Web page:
A Vedantin is afraid to do Asanas and Pranayamas on the ground that the practice will intensify Dehadhyasa and militate against his practice of Vairagya. Though the two paths Hatha Yoga and Vedanta are entirely different yet a Vedantin can harmoniously combine Pranayamas and Asanas to his best advantage. I have seen many Vedantins in a sickly condition with very poor physique and dilapidated constitution. They can hardly do any kind of intense Vedantic Sadhana. They may utter "Om, Om, Om," mechanically through lips only. They have not got the strength inside to raise the proper Brahmakara-Vritti from the pure Sattvic Antahkarana. The body is closely related to the mind. A weak, sickly body means a weak mind also. If the Vedantin does a little practice of Pranayama and Asanas to keep up his body and mind strong and healthy, he can do very good Nididhyasana and turn out efficient spiritual work. Though the body is Jada (insentient) and useless, yet it is an important instrument for Self-realisation. The instrument must be kept clean, strong and healthy. This body is a horse for you to take you to the goal. If the horse tumbles down you cannot reach the destination. If this instrument breaks down, you will not reach the goal of "Atma-Sakshatkara."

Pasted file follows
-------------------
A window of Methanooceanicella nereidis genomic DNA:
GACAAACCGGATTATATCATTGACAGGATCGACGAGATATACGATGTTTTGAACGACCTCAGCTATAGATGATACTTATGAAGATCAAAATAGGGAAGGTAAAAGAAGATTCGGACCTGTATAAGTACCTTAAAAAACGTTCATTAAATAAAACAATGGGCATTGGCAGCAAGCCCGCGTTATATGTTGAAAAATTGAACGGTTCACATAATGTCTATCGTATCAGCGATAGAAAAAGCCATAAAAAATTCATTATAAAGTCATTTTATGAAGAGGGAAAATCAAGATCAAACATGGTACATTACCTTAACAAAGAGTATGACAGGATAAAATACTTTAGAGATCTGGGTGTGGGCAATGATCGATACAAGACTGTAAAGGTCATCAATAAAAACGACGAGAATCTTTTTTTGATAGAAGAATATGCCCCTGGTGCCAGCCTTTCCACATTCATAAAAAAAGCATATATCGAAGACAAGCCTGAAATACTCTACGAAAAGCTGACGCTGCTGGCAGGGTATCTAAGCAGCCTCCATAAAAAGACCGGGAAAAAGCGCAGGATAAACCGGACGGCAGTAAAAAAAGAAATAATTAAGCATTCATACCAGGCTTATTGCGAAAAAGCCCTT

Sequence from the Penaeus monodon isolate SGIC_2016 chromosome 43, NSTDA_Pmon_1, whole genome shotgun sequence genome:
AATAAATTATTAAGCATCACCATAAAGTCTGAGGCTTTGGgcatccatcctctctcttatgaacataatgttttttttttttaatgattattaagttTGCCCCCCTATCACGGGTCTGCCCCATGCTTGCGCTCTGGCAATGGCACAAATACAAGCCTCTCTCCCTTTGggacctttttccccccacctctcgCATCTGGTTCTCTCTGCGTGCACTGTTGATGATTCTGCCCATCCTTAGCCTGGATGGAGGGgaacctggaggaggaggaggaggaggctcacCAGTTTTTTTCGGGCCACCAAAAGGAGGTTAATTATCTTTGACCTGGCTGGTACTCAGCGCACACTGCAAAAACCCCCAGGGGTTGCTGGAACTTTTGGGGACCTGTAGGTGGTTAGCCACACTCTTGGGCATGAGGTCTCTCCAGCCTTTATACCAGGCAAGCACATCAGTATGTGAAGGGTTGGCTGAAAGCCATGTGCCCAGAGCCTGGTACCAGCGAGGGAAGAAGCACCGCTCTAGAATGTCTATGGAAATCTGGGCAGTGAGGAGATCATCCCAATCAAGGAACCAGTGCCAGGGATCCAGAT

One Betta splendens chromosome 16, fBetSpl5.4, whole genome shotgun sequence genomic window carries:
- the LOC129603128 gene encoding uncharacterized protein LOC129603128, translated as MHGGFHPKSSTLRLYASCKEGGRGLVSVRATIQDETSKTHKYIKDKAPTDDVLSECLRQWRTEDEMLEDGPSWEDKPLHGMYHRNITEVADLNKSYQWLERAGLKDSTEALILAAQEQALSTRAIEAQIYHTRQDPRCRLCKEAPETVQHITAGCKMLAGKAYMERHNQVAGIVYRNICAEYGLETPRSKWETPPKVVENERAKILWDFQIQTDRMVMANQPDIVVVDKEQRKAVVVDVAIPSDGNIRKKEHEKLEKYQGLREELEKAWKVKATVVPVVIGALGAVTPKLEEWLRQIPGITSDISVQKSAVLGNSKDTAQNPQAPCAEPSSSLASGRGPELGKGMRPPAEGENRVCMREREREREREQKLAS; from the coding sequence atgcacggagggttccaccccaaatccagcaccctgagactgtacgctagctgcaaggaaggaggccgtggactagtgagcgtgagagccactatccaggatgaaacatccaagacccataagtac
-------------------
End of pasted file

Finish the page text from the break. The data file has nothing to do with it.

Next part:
The purification is acquired by the regular performance of six practices (Shat Karmas), viz., (1) Dhauti, (2) Basti, (3) Neti, (4) Nauli, (5) Trataka and (6) Kapalabhati.

Asana or posture gives strength. Mudra gives steadiness (Sthirata). Pratyahara gives calmness (Dhairya). Pranayama produces lightness of body. Dhyana gives perception (Pratyakshatva) of Self. Samadhi gives isolation (Nirliptata) or Kaivalyam which is verily the freedom or final beatitude.

Since the dawn of history, various extraordinary phenomena have been regarded as happening amongst human beings. In the West the experiences of many religious persons have been recorded under the heading "Cosmic Consciousness." Expert Occultists demonstrated the phenomenon of separating the astral body from the physical body. Some surface scientists, if unable to explain the various extraordinary Yogic phenomena, try to ignore them. Many sensible scientists are endeavouring to study, investigate and generalise such extraordinary phenomena, which are the outcome of rigid Yogic practices. Man can control his inner and outer nature and transmute himself into Divinity.

Late Trailinga Swami of Varanasi, Jnanadeva of Alandi, Raja Bhartrihari, Chang Dev had all raised themselves to Godhead through Yogic Sadhana. What one has attained can be achieved by every one of us, if we earnestly strive to get at it. It is a question of supply and demand. The supply will come at once, if there will be a keen demand for the same. The question is: "Do you demand God? Are you spiritually thirsty and hungry?"

May Joy, Bliss, Immortality, Peace, Poise, Glory and Splendour abide in you all for ever!